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Dave Grossman: First-Person Shooter Videogames Should be Banned
January 4 | Katechon

Posted on 01/04/2013 5:43:51 PM PST by Katechon

Dave Grossman

The first juvenile mass-murder happened for the FIRST TIME in recorded human history in the late 1970s, in California. In 500 years of gun-powder combat, not once had a juvenile committed multiple homicide. We had a couple in the 1980s, and now it's out of control. So what happened?

It's Pavlog Dog, said Lt. Col. Lt. Col. Grossman: our youth is being conditioned from childhood by videogames to be "First-Person Shooters, (FPS) and to associate killing, human death and suffering with reward and pleasure.

first person shooters

Videogames are not "games"; they are mass-murder simulators, Grossman says.

Our kids are being wired from childhood by hyper-violent and realistic video games to be brainless killers, precognitively loaded to be potential murderers. And if videogames are training them to be killers, the movies and many TV shows are the propaganda machines of the gang-bangers.

In videogames, kids are being rewarded to kill, but without any of the benefits coming from the disciplinary training of the Army. And this rewarding response to killing another (virtual) human being deactivates our innate resistance to murdering.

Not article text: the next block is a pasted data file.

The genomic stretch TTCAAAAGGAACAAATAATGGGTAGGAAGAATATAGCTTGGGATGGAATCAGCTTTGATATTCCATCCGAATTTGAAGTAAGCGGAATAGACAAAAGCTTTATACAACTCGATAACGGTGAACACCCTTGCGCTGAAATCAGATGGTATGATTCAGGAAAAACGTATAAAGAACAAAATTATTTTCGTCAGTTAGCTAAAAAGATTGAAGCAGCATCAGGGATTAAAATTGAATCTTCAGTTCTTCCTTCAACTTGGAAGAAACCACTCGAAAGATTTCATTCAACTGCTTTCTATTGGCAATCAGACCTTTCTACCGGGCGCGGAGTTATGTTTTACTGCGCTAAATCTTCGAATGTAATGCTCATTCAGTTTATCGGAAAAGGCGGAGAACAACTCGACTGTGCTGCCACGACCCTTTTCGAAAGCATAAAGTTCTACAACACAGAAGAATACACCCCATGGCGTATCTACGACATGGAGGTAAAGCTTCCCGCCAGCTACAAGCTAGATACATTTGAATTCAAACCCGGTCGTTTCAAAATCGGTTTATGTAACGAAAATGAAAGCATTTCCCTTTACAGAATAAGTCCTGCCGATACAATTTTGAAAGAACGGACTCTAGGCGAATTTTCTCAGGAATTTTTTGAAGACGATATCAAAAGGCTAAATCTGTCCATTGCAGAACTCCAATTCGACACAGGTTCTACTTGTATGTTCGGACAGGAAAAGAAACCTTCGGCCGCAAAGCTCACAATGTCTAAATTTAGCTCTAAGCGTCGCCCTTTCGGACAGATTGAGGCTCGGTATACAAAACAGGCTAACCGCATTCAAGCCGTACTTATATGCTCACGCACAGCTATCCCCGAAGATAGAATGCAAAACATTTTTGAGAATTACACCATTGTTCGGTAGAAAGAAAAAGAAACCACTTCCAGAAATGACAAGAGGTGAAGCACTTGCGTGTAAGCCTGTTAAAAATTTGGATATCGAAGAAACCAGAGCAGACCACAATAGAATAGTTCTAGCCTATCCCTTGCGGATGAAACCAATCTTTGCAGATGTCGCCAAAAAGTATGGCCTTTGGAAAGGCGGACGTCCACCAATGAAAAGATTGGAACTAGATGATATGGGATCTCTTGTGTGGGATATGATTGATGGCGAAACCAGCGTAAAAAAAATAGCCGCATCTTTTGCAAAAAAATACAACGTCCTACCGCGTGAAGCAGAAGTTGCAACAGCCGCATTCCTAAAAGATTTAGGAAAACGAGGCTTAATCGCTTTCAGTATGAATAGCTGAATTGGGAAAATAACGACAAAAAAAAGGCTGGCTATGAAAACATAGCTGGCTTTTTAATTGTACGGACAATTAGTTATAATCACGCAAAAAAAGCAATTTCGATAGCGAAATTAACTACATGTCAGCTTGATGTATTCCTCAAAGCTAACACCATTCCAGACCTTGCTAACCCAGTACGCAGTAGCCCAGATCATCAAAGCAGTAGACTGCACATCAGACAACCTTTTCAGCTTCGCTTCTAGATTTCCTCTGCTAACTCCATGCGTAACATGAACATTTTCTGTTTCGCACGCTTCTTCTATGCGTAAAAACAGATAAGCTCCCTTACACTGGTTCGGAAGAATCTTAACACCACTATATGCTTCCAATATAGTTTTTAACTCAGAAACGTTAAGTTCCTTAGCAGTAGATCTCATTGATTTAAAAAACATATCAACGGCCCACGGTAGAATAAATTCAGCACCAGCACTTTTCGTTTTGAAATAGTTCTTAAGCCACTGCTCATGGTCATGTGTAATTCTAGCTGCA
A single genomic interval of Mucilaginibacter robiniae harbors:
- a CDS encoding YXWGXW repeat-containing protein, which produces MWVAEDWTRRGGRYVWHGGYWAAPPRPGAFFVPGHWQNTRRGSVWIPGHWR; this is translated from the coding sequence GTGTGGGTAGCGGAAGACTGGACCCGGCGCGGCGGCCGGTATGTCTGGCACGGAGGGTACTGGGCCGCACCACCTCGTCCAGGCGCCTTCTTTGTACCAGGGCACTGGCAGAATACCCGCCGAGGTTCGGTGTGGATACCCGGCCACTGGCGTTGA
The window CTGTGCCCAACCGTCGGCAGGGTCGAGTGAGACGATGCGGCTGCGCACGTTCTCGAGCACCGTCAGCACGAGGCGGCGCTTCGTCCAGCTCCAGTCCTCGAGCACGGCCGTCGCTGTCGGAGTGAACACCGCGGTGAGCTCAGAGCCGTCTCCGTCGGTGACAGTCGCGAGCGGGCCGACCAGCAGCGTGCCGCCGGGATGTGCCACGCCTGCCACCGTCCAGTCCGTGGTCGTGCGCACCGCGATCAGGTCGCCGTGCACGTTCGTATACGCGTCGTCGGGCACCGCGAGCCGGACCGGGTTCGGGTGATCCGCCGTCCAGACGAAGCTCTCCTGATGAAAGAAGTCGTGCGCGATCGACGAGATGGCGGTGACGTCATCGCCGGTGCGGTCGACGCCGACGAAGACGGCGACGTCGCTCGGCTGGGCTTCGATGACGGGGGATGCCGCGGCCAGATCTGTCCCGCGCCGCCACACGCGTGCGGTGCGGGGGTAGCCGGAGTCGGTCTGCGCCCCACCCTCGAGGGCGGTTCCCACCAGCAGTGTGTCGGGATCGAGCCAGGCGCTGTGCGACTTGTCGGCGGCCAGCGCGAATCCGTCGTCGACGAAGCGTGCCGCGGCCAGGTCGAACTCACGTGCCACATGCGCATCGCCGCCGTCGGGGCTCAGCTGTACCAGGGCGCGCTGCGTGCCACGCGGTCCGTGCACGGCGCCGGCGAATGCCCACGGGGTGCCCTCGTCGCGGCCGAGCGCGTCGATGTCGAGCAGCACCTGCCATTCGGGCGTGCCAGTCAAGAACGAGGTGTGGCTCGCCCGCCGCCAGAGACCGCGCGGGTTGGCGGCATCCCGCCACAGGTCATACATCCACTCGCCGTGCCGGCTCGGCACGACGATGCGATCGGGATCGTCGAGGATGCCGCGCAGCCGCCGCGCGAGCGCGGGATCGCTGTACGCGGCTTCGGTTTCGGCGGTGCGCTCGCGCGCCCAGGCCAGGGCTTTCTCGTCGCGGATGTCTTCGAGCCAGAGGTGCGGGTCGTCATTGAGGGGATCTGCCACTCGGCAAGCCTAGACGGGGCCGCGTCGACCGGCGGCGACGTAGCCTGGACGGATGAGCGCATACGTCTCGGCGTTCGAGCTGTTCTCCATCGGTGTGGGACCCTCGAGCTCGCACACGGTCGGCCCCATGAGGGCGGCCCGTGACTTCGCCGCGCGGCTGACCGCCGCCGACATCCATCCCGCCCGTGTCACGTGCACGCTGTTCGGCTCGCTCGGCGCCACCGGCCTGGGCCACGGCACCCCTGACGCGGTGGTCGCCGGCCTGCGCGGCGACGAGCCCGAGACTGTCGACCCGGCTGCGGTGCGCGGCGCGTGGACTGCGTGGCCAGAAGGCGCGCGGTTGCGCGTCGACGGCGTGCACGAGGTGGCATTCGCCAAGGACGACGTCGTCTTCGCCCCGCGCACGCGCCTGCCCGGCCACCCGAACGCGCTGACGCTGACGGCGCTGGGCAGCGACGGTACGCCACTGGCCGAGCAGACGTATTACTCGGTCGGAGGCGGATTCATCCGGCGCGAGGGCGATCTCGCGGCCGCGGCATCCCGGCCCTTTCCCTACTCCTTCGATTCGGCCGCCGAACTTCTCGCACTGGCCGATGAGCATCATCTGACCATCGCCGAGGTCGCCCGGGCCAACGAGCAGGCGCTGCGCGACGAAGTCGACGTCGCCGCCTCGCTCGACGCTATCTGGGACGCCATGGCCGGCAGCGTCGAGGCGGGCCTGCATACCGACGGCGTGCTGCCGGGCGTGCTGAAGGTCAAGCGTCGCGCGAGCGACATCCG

Everyone is born with a deep resistance to killing any member of one’s own species; and this resistance is a key factor in combat.

Most participants in close combat are “frightened out of their wits,” says Grossman. But proper operant conditioning reliably influences the midbrain processing of a frightened human being.

Fire drills condition terrified school children to respond properly during a fire. Conditioning in flight simulators enables frightened pilots to respond reflexively to emergency situations.

Once the bullets start flying, combattants stop thinking with the forebrain (cerebrum) and start thinking with the primitive midbrain. The limbic system and the hypotalamus are in action while killing; whilst the rational brain is deactivated. But even the midbrain processing powerfully resists to the killing of one’s own species; it's a survival mechanism preventing a species from destroying itself.

To overcome this innate resistance to killing other human beings, the military and law enforcement communities have developped operantly conditioned devices using killing simulators in training. Turning killing into a conditionned response.

By the middle of the XXth century, the Human Resources Research Office (HumRRO) of the US Army pioneered a revolution in combat training. This paradigmatic shift would lead warriors firing at bullseye targets to warriors firing at man-shaped pop-up targets that fall when hit.


Image 1602